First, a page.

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Obituary: Sheila Florance

Independent - October 18, 1991

Sheila Mary Florance, actress, born Melbourne 24 July 1916, married 1934 Roger Oyston (died 1944; two sons, and two daughters deceased), 1947 John Balawaider (deceased), died Melbourne 12 October 1991.

SHEILA FLORANCE became internationally known through her performance as Lizzie Birdsworth, the amiable old jailbird in the Australian television serial Cell Block H. Only three nights ago most British viewers prepared to stay up long enough (the late- night serial has almost a cult following) could have seen Birdsworth, an eccentric and, of all the inmates of Wentworth women’s prison, the only obviously likeable character, return to the inside after, typically, breaking the conditions of her parole. She expressed relief at returning to prison food.

Long before Cell Block H, Sheila Florance was one of the London Aussies.

She worked as an actress in England for 16 years, a period which included all of the Second World War. She returned to Australia not long before I, too, became a London Aussie, also for 16 years. We had much in common - I was in England in the Second World War for a short time as a Royal Australian Air Force pilot in 1943 and, years later, as an actor.

I don’t remember working with Sheila Florance until we played the leading character’s parents in the Australian film Petersen - part of the new wave of the Seventies. Then, for a time, I was one of the directors of Cell Block H, working with her from behind the cameras. As actors, we worked together again in the theatre, playing leads in a play in Melbourne.

This year, I invited Sheila to play a guest lead in an episode of the television comedy series Col’n Carpenter which I was producing in Melbourne. This time, she was only just out of hospital after having surgery. But no one would have known how ill she was.

The rehearsal room at the television studio was on the first floor with no access by lift - only stairs, some of which had often doubled for the prison staircase in Cell Block H. At no time did Sheila complain and of course she gave a wonderful performance in the Col’n Carpenter episode as a woman who laughed a lot. Soon she was back in hospital for another operation. She was out of hospital again briefly, but not long enough to attend the ceremony this month where she won the Australian Film Institute’s 1991 Best Actress Award for her performance in the film A Woman’s Tale.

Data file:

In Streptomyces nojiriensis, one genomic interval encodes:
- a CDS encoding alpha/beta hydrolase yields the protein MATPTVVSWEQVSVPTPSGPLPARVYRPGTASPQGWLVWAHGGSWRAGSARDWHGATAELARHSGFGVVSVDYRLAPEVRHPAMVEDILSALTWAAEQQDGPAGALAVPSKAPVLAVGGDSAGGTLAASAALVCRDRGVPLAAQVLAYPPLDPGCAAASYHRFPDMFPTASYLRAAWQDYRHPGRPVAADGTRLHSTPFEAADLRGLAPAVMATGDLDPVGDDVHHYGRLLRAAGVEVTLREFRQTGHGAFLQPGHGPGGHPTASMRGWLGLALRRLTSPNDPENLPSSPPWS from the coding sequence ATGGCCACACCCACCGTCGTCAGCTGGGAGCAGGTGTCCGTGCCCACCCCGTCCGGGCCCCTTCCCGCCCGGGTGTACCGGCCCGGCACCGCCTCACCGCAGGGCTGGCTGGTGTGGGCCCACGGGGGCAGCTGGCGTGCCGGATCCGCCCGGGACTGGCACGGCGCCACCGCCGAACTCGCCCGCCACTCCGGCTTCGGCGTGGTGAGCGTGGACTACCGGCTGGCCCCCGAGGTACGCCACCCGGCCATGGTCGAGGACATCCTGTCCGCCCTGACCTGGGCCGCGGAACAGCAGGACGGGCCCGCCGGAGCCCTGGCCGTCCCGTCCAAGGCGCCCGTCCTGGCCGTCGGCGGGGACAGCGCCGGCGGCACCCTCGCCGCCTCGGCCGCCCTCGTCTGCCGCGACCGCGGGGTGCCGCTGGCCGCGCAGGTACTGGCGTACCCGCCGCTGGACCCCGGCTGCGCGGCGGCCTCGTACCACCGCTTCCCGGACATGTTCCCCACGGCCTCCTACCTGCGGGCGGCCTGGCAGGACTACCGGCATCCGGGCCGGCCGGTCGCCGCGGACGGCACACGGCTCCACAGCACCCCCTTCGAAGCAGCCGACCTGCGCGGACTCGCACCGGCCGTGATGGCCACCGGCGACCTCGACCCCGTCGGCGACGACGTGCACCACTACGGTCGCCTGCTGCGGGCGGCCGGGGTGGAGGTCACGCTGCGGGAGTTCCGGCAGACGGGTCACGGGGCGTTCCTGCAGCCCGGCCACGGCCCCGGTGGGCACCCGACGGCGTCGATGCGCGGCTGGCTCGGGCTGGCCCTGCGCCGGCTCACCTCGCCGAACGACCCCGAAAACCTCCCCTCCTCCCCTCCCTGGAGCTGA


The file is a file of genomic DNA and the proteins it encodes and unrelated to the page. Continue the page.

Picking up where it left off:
Recently, when I asked how she was doing, she said "You know, one forward and four back." But with no hint of self-pity. To someone else she said, "It’s a fascinating process, dying. But it takes so bloody long."

Last year I was ill myself. The first professional colleague to ring me when I came home from hospital after surgery was Sheila Florance. She always had a tremendous concern for other people, and particularly for newcomers to show business. In her own work she was something of a perfectionist, as I discovered when I was directing her. Directors had to have done their homework.

If tests were to be devised to see just how strong women can be, there could be nothing more severe than the test Sheila Florance faced. In the Second World War she lost a baby daughter, killed in her arms during an air-raid in London. Years later, after the war, another daughter died. Her first husband died in action after D-Day. At the end of the war she married again, this time to a pilot who had been badly wounded. Sheila was to devote her life to nursing him until he died some years ago. Throughout, she worked as an inspiring and brilliant actress.

Many awards came her way for her work in the theatre and on television.

But her first film award was that from the AFI two weeks ago. A Woman’s Tale was largely based on Sheila’s own life and was directed by a great film-maker, Paul Cox. The film is a tribute to Sheila Florance and perhaps, through Sheila, to all women.

Nothing I write can express properly the admiration and love for Sheila Florance felt by so many of us who knew her. Many years ago I had the honour of working with another great actress, Dame Margaret Rutherford.

Florance and Rutherford, though different in appearance, were also similar.

They both worked quietly and energetically, away from the studio, for the benefit of others and for the community. Rutherford did great things for many people without publicity. So did Florance. The influence they had, and will continue to have on me, as on many others, is considerable.

This week at a service of celebration for Sheila Florance in St Kilda, Melbourne, where she was born and lived, the church was packed. She had a full house and a standing ovation.

Charles Tingwell

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